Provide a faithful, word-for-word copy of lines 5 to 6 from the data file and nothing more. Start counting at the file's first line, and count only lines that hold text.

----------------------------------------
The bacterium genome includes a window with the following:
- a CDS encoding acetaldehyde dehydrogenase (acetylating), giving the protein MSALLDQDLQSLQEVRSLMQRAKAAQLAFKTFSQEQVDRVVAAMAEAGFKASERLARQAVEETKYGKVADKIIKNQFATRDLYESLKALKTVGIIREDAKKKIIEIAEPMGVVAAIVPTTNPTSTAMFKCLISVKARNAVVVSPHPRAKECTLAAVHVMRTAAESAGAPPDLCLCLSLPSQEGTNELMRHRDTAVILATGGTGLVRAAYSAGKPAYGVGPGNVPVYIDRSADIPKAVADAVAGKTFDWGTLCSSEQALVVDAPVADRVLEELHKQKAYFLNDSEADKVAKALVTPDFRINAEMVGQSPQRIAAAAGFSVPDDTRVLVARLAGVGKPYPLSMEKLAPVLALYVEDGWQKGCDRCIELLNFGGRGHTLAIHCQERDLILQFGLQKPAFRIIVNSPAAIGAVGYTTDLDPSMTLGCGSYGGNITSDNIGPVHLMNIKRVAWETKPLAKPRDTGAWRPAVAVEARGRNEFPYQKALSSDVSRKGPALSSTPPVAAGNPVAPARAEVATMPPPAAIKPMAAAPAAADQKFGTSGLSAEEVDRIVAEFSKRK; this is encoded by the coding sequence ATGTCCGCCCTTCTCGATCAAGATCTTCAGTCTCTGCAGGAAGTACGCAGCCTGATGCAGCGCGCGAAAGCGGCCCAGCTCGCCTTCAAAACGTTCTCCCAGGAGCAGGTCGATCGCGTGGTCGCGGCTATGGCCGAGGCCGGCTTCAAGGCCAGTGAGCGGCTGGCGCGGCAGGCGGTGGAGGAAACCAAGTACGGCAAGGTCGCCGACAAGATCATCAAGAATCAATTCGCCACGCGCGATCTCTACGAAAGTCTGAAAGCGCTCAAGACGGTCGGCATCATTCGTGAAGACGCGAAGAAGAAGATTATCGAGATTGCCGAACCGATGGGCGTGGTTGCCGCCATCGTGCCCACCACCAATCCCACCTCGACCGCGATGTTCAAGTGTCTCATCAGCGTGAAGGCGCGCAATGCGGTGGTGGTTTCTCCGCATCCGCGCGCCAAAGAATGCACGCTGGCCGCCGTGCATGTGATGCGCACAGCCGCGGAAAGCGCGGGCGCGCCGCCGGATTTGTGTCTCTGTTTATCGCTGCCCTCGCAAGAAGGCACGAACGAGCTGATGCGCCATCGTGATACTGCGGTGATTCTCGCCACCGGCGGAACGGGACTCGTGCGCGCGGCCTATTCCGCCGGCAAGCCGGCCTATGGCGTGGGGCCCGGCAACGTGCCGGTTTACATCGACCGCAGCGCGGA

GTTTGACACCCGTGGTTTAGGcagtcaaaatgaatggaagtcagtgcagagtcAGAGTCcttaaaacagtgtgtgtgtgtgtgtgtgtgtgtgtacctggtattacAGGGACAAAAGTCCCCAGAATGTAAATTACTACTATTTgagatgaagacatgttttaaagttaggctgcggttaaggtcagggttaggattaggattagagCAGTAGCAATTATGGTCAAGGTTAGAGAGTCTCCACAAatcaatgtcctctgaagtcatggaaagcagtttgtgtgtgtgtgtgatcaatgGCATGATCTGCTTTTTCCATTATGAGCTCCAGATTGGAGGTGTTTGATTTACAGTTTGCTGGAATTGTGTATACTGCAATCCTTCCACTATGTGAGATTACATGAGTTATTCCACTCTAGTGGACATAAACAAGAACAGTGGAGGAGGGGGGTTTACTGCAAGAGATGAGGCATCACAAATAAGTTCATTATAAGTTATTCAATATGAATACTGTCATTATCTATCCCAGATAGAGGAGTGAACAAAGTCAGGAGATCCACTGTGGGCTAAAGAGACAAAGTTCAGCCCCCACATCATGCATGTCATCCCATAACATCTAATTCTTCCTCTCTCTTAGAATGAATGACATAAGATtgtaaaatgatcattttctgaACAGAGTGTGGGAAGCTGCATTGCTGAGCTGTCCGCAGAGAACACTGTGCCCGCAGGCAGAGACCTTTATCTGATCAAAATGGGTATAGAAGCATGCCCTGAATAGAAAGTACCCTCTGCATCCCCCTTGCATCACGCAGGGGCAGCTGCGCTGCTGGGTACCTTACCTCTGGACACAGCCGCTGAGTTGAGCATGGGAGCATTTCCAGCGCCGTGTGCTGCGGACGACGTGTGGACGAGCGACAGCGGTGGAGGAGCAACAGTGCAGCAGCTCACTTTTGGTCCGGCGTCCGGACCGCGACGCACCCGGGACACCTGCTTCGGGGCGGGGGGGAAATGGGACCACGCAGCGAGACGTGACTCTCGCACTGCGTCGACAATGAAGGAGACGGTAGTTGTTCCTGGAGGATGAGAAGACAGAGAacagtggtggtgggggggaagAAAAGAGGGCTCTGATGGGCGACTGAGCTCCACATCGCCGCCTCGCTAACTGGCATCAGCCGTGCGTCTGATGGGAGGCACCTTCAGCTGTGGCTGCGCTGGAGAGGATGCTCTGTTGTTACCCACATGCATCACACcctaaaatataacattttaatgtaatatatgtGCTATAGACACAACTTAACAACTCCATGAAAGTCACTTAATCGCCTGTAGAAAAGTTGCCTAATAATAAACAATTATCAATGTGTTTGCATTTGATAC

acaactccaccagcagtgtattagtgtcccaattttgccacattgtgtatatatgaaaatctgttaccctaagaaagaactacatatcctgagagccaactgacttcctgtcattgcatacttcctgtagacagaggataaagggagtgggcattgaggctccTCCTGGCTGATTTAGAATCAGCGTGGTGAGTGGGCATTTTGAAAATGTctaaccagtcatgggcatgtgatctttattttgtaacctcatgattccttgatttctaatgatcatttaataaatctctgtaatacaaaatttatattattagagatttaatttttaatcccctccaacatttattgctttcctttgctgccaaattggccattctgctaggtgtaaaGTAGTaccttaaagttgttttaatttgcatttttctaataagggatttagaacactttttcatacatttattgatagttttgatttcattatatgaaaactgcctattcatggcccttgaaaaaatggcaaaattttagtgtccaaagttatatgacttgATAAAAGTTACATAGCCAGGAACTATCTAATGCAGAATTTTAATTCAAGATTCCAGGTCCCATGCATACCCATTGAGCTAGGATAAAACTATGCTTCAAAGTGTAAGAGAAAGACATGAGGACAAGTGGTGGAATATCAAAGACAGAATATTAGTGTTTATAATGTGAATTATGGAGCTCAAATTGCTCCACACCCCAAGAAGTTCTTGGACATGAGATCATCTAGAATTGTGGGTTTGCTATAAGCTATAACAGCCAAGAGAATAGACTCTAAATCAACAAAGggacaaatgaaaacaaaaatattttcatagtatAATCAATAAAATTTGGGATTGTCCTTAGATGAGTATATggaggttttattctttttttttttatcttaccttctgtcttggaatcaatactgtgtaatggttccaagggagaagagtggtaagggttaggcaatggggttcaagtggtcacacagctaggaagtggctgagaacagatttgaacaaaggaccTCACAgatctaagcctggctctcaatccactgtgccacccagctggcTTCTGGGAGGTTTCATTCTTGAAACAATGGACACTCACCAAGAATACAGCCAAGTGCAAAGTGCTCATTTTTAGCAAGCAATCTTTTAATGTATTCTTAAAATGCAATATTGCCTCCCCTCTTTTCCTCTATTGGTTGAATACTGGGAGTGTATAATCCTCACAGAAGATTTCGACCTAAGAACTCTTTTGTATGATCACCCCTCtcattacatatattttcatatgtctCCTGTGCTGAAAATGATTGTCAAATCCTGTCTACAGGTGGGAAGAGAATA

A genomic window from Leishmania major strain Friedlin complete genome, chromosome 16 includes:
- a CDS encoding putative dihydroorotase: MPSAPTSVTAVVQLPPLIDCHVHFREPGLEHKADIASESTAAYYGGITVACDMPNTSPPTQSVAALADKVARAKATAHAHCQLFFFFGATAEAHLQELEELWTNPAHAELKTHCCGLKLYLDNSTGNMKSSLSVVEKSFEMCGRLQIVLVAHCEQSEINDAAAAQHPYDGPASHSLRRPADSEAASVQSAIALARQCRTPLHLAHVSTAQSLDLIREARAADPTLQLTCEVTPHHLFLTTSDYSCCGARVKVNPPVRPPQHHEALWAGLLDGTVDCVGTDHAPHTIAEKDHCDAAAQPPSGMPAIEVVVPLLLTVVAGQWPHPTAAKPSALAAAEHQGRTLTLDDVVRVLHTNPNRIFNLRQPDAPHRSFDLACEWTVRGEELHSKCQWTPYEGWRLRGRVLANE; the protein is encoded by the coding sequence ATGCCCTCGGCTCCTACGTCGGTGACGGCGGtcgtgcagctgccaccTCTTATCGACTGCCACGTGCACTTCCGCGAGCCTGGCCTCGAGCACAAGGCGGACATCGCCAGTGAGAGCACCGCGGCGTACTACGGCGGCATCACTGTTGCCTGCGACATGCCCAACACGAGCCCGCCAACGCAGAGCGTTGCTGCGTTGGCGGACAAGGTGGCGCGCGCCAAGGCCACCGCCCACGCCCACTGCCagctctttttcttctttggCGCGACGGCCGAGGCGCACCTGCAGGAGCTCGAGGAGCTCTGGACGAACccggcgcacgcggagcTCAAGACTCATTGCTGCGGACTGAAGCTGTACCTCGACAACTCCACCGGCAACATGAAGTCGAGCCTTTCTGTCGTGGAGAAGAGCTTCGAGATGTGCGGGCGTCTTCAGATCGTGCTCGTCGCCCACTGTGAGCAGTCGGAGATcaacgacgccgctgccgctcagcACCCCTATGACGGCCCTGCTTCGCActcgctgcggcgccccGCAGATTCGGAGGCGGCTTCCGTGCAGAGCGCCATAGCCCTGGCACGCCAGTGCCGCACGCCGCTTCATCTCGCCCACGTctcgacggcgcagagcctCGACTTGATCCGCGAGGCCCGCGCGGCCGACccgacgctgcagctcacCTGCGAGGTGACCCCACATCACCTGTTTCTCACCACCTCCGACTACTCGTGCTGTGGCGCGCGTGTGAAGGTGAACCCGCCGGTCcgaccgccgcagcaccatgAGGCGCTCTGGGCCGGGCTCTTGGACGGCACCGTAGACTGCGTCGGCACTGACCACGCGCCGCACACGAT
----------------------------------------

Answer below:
A genomic window from Leishmania major strain Friedlin complete genome, chromosome 16 includes:
- a CDS encoding putative dihydroorotase: MPSAPTSVTAVVQLPPLIDCHVHFREPGLEHKADIASESTAAYYGGITVACDMPNTSPPTQSVAALADKVARAKATAHAHCQLFFFFGATAEAHLQELEELWTNPAHAELKTHCCGLKLYLDNSTGNMKSSLSVVEKSFEMCGRLQIVLVAHCEQSEINDAAAAQHPYDGPASHSLRRPADSEAASVQSAIALARQCRTPLHLAHVSTAQSLDLIREARAADPTLQLTCEVTPHHLFLTTSDYSCCGARVKVNPPVRPPQHHEALWAGLLDGTVDCVGTDHAPHTIAEKDHCDAAAQPPSGMPAIEVVVPLLLTVVAGQWPHPTAAKPSALAAAEHQGRTLTLDDVVRVLHTNPNRIFNLRQPDAPHRSFDLACEWTVRGEELHSKCQWTPYEGWRLRGRVLANE; the protein is encoded by the coding sequence ATGCCCTCGGCTCCTACGTCGGTGACGGCGGtcgtgcagctgccaccTCTTATCGACTGCCACGTGCACTTCCGCGAGCCTGGCCTCGAGCACAAGGCGGACATCGCCAGTGAGAGCACCGCGGCGTACTACGGCGGCATCACTGTTGCCTGCGACATGCCCAACACGAGCCCGCCAACGCAGAGCGTTGCTGCGTTGGCGGACAAGGTGGCGCGCGCCAAGGCCACCGCCCACGCCCACTGCCagctctttttcttctttggCGCGACGGCCGAGGCGCACCTGCAGGAGCTCGAGGAGCTCTGGACGAACccggcgcacgcggagcTCAAGACTCATTGCTGCGGACTGAAGCTGTACCTCGACAACTCCACCGGCAACATGAAGTCGAGCCTTTCTGTCGTGGAGAAGAGCTTCGAGATGTGCGGGCGTCTTCAGATCGTGCTCGTCGCCCACTGTGAGCAGTCGGAGATcaacgacgccgctgccgctcagcACCCCTATGACGGCCCTGCTTCGCActcgctgcggcgccccGCAGATTCGGAGGCGGCTTCCGTGCAGAGCGCCATAGCCCTGGCACGCCAGTGCCGCACGCCGCTTCATCTCGCCCACGTctcgacggcgcagagcctCGACTTGATCCGCGAGGCCCGCGCGGCCGACccgacgctgcagctcacCTGCGAGGTGACCCCACATCACCTGTTTCTCACCACCTCCGACTACTCGTGCTGTGGCGCGCGTGTGAAGGTGAACCCGCCGGTCcgaccgccgcagcaccatgAGGCGCTCTGGGCCGGGCTCTTGGACGGCACCGTAGACTGCGTCGGCACTGACCACGCGCCGCACACGAT